Satellite Communications Find Use for Expanded Monitoring Applications

By | December 1, 2009 | Feature, Telecom

Although the monitoring market is a good one, it is not homogeneous. Monitoring covers a broad range of applications which often are lumped under a single, generic moniker. In reality, the monitoring market is stratified with different solutions, each with quite different communication needs.

Utilities are ramping up the deployment of advanced meters in the residential market. The meters often have RF devices embedded in them, and VSAT is an ideal communication path to backhaul the consumer’s home usage data from the different meter collection points. Medina, Hughes

Distributed control systems (DCS) typically are seen in refineries, factories, electrical substations and other automated industrial environments which require extremely quick logic decisions. DCS systems use programmable logic controllers (PLC) which can detect a change of state, such as an overload in an electrical transmission line, and can respond within a few milliseconds. These systems are hardwired, relying on either copper of fiber-optic cables to link PLCs and host computers. Supervisory control and data acquisition (SCADA) systems involve a host computer system which interacts with remote terminal units (RTU). The RTU serves as an aggregator for different types of analog and digital input and output devices and converts the data into a transmission protocol. SCADA systems use some form of telecommunications to connect the SCADA host to the RTU, allowing the host computer to gather status data from and issue controls to devices hundreds or thousands of miles away. Generally, response times in SCADA networks range from a fraction of a second to several seconds. In some cases, gathering data is the main goal, with few control commands being sent from the host. These types of networks are often referred to as data acquisition networks instead of SCADA.

Machine-to-machine (M2M) networks embody many of the same functional requirements as SCADA networks, but there generally are fewer points of data per remote asset, have limited control functions, and often have much greater latitude when it comes to response time. While SCADA systems are deployed to monitor and control strategic assets such as an electrical grid or pipeline, M2M type services are used to monitor and manage non-strategic assets, including mobile ones. Automated meter reading (AMR) systems have been the dream of electric, water and gas companies for decades, but technology costs have precluded their large scale adoption. The advent of low cost RF devices, combined with the ubiquity of the Internet, is beginning to change the tide in favor of future AMR deployments.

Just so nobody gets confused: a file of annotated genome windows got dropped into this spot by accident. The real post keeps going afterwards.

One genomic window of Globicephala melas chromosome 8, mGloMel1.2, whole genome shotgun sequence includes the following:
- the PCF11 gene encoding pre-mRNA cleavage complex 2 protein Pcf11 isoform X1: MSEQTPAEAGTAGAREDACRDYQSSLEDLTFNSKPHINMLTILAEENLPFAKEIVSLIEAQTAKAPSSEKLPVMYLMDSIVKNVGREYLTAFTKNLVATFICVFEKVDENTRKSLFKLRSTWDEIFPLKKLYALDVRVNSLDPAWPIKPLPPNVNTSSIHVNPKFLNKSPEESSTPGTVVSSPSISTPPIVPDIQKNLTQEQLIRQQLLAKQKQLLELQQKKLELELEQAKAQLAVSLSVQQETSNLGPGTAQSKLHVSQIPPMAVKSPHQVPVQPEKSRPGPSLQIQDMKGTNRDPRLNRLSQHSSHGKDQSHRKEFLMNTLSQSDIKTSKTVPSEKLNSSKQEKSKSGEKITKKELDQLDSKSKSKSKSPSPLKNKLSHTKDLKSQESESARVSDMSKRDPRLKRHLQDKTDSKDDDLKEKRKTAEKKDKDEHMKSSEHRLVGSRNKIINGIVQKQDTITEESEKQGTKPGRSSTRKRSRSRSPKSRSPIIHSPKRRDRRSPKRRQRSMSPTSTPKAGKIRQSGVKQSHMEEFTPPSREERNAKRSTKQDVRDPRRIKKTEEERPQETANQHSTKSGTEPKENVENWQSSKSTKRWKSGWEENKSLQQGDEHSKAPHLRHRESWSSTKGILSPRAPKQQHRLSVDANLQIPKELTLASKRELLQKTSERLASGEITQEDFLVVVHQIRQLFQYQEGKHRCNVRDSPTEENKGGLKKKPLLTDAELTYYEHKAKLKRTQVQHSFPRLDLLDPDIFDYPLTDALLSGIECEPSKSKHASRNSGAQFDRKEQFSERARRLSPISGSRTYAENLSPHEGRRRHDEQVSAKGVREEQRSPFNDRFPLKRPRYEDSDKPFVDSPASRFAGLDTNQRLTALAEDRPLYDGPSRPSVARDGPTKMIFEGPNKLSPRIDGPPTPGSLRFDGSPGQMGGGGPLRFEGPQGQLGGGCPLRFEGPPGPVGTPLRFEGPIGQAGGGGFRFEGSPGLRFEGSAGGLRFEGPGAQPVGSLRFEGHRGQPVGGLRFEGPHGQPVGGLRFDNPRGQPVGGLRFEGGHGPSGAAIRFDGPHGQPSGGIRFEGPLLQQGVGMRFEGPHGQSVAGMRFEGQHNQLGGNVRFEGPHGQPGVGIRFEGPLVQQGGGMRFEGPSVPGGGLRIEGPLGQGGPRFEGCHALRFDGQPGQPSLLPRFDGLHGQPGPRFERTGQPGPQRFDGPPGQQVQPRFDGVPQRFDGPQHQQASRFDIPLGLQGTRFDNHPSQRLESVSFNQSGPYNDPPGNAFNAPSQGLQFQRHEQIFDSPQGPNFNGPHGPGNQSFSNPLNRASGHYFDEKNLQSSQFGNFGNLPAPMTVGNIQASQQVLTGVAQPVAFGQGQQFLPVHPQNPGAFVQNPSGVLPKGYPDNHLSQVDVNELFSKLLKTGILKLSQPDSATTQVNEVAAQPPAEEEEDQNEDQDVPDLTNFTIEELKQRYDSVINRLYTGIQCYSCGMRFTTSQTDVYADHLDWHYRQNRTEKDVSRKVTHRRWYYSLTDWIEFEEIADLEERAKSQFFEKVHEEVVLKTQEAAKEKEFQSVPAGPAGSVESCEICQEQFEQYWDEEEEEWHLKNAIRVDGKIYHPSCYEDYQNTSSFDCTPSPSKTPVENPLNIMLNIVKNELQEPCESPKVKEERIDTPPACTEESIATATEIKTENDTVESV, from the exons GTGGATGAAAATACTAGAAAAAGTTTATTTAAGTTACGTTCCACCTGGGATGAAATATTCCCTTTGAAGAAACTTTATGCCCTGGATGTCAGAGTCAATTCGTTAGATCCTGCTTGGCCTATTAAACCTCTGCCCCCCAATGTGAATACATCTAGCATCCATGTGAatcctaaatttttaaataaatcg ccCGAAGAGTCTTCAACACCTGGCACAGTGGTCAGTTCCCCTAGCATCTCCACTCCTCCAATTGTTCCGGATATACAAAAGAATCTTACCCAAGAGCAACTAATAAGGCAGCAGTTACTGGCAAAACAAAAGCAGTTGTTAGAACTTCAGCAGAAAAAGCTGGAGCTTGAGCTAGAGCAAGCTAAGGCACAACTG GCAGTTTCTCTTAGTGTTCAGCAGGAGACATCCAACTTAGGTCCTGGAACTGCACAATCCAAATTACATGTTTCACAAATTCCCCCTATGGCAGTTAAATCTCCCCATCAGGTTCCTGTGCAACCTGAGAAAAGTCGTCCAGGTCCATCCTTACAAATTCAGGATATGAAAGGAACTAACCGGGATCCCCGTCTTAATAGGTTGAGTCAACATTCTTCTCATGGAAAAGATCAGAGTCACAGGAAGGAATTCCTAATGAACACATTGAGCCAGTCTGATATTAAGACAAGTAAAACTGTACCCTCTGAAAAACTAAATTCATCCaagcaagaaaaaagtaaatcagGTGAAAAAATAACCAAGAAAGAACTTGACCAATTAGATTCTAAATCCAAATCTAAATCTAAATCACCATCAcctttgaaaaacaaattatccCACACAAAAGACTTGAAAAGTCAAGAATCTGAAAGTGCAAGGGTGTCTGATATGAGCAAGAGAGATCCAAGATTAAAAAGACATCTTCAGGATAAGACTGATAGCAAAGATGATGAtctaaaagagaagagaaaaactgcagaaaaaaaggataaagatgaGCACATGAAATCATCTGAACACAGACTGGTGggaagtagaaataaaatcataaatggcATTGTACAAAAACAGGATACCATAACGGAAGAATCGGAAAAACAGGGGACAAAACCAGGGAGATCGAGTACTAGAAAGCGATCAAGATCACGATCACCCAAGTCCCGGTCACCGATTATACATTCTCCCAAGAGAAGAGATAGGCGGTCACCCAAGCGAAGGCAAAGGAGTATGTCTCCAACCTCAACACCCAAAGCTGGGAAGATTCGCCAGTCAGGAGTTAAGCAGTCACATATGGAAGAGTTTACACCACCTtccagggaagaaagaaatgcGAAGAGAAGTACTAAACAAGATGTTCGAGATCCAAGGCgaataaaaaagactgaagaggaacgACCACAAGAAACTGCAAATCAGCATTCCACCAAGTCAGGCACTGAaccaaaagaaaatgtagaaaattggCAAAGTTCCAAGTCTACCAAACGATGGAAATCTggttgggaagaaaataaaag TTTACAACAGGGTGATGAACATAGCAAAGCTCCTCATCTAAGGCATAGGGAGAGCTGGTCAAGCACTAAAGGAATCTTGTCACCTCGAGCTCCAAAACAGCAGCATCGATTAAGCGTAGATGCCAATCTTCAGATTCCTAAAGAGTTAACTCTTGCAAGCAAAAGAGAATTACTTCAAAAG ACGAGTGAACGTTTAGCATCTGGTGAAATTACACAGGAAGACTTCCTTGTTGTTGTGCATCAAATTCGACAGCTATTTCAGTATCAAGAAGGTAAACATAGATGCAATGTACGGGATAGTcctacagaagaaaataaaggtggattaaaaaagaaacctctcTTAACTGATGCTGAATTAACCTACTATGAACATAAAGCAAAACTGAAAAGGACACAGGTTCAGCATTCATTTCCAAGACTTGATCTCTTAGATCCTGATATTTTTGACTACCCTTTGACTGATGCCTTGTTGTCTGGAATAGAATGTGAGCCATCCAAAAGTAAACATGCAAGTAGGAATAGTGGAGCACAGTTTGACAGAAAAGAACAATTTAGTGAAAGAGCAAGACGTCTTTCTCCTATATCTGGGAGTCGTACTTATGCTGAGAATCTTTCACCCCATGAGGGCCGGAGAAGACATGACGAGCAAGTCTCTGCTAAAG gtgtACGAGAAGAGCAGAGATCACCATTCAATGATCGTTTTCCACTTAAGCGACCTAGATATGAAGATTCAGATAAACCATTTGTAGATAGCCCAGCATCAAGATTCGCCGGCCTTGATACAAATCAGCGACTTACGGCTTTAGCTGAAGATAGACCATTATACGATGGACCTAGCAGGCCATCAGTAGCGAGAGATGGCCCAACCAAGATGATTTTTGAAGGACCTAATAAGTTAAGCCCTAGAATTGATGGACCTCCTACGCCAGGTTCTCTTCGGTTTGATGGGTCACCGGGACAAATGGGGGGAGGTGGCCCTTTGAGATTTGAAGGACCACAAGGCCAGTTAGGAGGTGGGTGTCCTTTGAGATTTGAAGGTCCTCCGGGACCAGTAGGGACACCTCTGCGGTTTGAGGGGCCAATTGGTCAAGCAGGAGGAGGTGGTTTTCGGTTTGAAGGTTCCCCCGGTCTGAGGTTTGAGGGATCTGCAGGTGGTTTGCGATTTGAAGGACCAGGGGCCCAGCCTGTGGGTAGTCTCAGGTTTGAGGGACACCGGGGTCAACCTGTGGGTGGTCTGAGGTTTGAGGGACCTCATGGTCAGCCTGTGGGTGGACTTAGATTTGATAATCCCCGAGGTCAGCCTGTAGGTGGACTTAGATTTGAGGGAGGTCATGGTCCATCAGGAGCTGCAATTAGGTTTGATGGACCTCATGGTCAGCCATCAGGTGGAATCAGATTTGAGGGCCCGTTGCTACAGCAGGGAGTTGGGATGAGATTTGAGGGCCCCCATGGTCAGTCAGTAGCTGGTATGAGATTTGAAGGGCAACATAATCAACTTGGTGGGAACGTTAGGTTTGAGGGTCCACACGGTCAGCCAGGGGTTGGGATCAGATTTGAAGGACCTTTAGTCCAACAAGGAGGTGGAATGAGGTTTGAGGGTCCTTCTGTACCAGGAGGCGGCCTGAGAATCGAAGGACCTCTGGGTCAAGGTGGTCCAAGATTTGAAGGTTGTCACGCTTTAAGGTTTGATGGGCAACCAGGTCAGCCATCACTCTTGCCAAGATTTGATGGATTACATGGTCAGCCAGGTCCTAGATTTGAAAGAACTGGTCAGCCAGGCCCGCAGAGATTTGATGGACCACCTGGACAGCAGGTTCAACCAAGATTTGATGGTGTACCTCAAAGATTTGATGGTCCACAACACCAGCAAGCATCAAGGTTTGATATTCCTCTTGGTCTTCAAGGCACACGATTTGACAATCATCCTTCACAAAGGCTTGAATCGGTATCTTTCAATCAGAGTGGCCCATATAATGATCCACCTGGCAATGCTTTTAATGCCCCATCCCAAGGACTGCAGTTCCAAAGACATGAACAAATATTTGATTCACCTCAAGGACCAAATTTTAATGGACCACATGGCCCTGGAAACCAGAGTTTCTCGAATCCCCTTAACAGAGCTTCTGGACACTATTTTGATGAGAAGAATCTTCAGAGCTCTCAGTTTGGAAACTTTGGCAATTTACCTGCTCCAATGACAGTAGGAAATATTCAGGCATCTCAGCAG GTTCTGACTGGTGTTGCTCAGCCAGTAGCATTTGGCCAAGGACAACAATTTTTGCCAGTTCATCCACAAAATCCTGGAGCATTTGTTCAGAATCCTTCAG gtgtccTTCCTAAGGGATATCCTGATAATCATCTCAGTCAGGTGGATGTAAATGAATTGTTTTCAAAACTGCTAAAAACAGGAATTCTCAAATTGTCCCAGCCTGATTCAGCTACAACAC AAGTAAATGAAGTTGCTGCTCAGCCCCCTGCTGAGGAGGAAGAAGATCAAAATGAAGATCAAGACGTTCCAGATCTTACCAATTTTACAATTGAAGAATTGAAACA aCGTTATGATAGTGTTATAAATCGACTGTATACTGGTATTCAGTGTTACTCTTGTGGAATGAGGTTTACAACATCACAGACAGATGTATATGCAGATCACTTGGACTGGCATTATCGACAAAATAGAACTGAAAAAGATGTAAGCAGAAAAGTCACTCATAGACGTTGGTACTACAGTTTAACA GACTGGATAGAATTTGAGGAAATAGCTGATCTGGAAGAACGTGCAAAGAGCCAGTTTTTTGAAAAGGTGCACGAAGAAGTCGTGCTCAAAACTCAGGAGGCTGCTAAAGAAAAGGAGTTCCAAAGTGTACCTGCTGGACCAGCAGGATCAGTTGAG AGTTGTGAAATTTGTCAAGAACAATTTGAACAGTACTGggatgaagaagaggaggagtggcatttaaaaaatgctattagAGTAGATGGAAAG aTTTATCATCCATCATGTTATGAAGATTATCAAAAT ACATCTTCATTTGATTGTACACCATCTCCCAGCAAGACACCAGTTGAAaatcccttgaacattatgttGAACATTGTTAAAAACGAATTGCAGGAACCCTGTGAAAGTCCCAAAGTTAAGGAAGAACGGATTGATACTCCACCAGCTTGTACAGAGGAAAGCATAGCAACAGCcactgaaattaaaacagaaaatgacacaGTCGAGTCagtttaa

Satellite communication can play an important role with all of these types of networks. While DCS systems have been singled out for the demanding response time requirements, it is not uncommon for a DCS system to cohabitate with a SCADA system. Electrical substations are a prime example, with a DCS system monitoring and resetting circuit breakers locally, while the SCADA system is used to monitor and control other electric devices at the substation. Hughes has a long track record of success supporting SCADA networks in the oil and gas pipeline and electric utility industries which has led to several new initiatives. Doug Medina, Hughes senior director of marketing, says the company is engaged in pursuing two smart grid initiatives—substation communications and monitoring and advanced meter infrastructure (AMI). “The electric utilities in the United States have a number of critical assets at substations which need to be monitored in real-time. Substations are often located in areas where there isn’t a lot of terrestrial communications coverage. Satellite is also finding a home in helping the electric utilities reach their goal of near 100 percent network uptime. The utilities have found that satellite is well suited for their needs and the demand to monitor these critical assets is increasing,” he says. Medina also notes Hughes’ advanced meter reading initiative. “Utilities are ramping up the deployment of advanced meters in the residential market. The meters often have RF devices embedded in them, and VSAT is an ideal communication path to backhaul the consumer’s home usage data from the different meter collection points.”